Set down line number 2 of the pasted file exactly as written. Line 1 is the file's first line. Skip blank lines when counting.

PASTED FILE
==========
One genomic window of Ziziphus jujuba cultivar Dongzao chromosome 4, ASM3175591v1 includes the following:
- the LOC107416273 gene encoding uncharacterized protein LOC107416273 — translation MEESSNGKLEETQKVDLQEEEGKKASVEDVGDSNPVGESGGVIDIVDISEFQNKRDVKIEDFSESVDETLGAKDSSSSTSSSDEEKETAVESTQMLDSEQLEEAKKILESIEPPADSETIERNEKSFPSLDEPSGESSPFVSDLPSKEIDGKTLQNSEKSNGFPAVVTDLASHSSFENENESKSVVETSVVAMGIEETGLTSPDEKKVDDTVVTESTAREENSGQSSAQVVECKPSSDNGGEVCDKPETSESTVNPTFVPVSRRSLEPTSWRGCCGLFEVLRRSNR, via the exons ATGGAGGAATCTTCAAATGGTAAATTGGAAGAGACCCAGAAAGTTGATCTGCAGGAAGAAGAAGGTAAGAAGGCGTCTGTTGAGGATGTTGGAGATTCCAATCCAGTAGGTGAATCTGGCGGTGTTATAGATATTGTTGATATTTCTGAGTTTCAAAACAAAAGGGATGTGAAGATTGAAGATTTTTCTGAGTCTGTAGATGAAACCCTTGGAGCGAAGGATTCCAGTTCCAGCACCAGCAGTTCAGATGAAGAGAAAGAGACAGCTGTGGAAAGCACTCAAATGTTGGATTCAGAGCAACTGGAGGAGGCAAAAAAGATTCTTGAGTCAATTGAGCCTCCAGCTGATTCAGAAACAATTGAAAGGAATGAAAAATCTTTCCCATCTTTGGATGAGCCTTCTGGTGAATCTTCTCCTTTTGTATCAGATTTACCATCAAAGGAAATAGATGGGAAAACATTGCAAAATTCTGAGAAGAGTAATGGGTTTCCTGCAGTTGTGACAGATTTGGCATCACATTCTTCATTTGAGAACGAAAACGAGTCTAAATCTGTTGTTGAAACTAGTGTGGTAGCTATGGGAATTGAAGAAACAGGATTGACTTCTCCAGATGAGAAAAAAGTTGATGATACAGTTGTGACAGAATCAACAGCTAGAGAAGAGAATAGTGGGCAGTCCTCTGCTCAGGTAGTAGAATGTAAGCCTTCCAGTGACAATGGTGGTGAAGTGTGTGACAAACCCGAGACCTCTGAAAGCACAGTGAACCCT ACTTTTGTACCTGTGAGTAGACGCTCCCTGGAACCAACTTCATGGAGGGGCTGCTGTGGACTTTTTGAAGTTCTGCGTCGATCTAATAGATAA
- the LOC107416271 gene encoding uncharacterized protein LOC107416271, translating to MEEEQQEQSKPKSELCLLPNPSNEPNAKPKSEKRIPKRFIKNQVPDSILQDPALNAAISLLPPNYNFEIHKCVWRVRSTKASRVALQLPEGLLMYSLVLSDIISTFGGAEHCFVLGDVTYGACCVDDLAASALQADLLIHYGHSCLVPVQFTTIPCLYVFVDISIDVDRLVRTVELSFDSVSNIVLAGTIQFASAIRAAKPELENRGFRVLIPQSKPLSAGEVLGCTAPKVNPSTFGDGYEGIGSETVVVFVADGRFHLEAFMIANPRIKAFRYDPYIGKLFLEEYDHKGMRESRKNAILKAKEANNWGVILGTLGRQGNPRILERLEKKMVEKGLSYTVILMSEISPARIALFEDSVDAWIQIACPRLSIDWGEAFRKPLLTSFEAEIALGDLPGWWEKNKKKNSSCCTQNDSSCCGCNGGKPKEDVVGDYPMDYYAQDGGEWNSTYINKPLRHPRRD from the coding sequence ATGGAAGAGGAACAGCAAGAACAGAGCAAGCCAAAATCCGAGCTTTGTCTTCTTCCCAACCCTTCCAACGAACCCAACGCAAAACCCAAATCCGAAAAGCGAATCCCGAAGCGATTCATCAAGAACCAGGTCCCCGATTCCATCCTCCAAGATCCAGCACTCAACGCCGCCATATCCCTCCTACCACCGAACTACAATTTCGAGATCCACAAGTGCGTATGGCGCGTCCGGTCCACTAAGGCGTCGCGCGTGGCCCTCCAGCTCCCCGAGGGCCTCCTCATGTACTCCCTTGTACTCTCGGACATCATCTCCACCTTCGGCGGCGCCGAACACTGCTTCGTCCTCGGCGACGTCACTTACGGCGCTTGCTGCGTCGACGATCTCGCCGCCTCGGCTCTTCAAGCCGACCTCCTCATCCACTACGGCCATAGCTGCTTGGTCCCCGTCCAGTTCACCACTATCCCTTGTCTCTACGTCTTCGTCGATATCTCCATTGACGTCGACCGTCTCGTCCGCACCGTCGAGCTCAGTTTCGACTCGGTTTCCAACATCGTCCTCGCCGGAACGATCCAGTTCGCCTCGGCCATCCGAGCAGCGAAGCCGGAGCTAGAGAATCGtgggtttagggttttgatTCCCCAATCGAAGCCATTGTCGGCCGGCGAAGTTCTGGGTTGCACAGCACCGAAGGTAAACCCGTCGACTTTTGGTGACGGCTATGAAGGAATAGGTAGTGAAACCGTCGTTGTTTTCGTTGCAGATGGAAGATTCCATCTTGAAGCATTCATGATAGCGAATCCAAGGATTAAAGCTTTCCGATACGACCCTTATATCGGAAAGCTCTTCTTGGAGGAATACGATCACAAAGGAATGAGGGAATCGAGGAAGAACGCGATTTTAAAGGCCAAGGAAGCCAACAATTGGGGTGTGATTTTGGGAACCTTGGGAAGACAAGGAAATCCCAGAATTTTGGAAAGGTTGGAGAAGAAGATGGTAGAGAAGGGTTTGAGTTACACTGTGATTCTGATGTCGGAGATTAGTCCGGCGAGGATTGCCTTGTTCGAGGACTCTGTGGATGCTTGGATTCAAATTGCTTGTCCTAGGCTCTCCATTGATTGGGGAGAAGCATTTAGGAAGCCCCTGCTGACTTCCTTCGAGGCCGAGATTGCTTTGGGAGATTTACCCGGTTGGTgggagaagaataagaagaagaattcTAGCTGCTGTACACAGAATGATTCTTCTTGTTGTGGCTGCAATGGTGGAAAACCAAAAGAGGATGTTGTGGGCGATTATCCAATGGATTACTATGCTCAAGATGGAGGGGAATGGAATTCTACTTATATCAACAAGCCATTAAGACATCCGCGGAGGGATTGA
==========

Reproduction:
- the LOC107416273 gene encoding uncharacterized protein LOC107416273 — translation MEESSNGKLEETQKVDLQEEEGKKASVEDVGDSNPVGESGGVIDIVDISEFQNKRDVKIEDFSESVDETLGAKDSSSSTSSSDEEKETAVESTQMLDSEQLEEAKKILESIEPPADSETIERNEKSFPSLDEPSGESSPFVSDLPSKEIDGKTLQNSEKSNGFPAVVTDLASHSSFENENESKSVVETSVVAMGIEETGLTSPDEKKVDDTVVTESTAREENSGQSSAQVVECKPSSDNGGEVCDKPETSESTVNPTFVPVSRRSLEPTSWRGCCGLFEVLRRSNR, via the exons ATGGAGGAATCTTCAAATGGTAAATTGGAAGAGACCCAGAAAGTTGATCTGCAGGAAGAAGAAGGTAAGAAGGCGTCTGTTGAGGATGTTGGAGATTCCAATCCAGTAGGTGAATCTGGCGGTGTTATAGATATTGTTGATATTTCTGAGTTTCAAAACAAAAGGGATGTGAAGATTGAAGATTTTTCTGAGTCTGTAGATGAAACCCTTGGAGCGAAGGATTCCAGTTCCAGCACCAGCAGTTCAGATGAAGAGAAAGAGACAGCTGTGGAAAGCACTCAAATGTTGGATTCAGAGCAACTGGAGGAGGCAAAAAAGATTCTTGAGTCAATTGAGCCTCCAGCTGATTCAGAAACAATTGAAAGGAATGAAAAATCTTTCCCATCTTTGGATGAGCCTTCTGGTGAATCTTCTCCTTTTGTATCAGATTTACCATCAAAGGAAATAGATGGGAAAACATTGCAAAATTCTGAGAAGAGTAATGGGTTTCCTGCAGTTGTGACAGATTTGGCATCACATTCTTCATTTGAGAACGAAAACGAGTCTAAATCTGTTGTTGAAACTAGTGTGGTAGCTATGGGAATTGAAGAAACAGGATTGACTTCTCCAGATGAGAAAAAAGTTGATGATACAGTTGTGACAGAATCAACAGCTAGAGAAGAGAATAGTGGGCAGTCCTCTGCTCAGGTAGTAGAATGTAAGCCTTCCAGTGACAATGGTGGTGAAGTGTGTGACAAACCCGAGACCTCTGAAAGCACAGTGAACCCT ACTTTTGTACCTGTGAGTAGACGCTCCCTGGAACCAACTTCATGGAGGGGCTGCTGTGGACTTTTTGAAGTTCTGCGTCGATCTAATAGATAA